Uttrup Ludwig will head to Norway looking to spice up the race and hunt for a stage or two. If the general classification falls into her lap in the process, great. Her teammate Marta Cavalli is also a rider to watch, especially on stage 3, after she finished fourth on both mountain-top stages at the Giro Donne and eighth at the Olympic road race.

A final name to mention in relation to Tokyo is Coryn Rivera who takes to the start in Norway with Team DSM. Rivera went into the Olympics in career-best form. She won the final stage of the Giro Donne, and now she’s back in the WorldTour peloton looking for that WT win. Three of the stages suit Rivera, especially if the finales are technical. She’s small and good at manoeuvring herself into the right place.

Teams missing their usual leader will turn to their next great hope

Three-time winner of the Ladies Tour of Norway Marianne Vos is not on the startlist for Jumbo-Visma this year, leaving the race wide open to some of her younger teammates. Anna Henderson, who just won both stages and the overall at the Tour de Belle Isle en Terre-Kreiz Breizh in France, will be hunting her first WorldTour victory.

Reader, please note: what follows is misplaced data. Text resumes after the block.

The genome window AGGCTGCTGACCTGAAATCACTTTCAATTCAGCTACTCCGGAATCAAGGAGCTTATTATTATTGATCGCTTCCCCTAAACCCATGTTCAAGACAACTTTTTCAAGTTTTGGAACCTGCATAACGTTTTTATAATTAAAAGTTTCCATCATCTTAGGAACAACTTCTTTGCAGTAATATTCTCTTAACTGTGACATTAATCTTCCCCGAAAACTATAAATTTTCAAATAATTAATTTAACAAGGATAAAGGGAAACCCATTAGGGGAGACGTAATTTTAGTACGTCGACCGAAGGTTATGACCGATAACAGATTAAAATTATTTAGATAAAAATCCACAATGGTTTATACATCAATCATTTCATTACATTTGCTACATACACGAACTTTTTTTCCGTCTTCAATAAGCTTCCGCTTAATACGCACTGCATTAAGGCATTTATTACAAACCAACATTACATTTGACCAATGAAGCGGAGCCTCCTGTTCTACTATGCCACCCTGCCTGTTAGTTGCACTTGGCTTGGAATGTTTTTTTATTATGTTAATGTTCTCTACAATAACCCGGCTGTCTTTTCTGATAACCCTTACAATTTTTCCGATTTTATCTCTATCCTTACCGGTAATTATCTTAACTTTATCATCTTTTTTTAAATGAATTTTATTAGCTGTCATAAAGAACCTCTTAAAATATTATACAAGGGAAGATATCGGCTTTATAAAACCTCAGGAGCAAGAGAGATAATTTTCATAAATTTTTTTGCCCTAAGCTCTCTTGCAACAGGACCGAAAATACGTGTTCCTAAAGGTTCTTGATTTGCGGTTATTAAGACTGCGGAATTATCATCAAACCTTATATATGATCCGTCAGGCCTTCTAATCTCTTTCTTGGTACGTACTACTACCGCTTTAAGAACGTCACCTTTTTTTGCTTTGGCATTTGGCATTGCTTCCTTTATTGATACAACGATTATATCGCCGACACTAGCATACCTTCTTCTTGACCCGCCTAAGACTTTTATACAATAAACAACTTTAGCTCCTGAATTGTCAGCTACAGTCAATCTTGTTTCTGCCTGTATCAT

Henderson has been strong all season, and her recent wins put her front and centre to lead Jumbo-Visma in Norway. Plus, the routes in Kreiz Breizh are similar to those in Norway – technical and rolling – with the potential to end in small group sprints.

Also taking to the start for Jumbo-Visma are Anouska Koster and Riejanne Markus, both seasoned riders with the ability to pull off a win. Especially without Vos there, Koster and Markus will have a little more freedom to try something.

Similar to Jumbo-Visma, SD Worx is headed to Norway sans Anna van der Breggen and Demi Vollering, their two strongest riders of 2021. It will definitely make the race a little more aggressive without those two, but SD Worx still has some cards to play.

Niamh Fisher-Black, who wore the leader’s jersey for a stage of the Vuelta a Burgos, is one option. Especially with the climb on stage 3. Then there’s Lonneke Uneken, winner of the final stage of the Healthy Ageing Tour earlier in the year. Uneken also recently won the final-stage reduced sprint at the Baloise Ladies Tour in Belgium, so we know the 21-year-old is versatile.

The comeback kids

Trek-Segafredo takes to the start with Chloe Hosking who has been recovering from coronavirus since the spring. Hosking hasn’t raced since the Oxyclean Classic Brugge-De Panne in March and it’s great to see her on the startlist once more.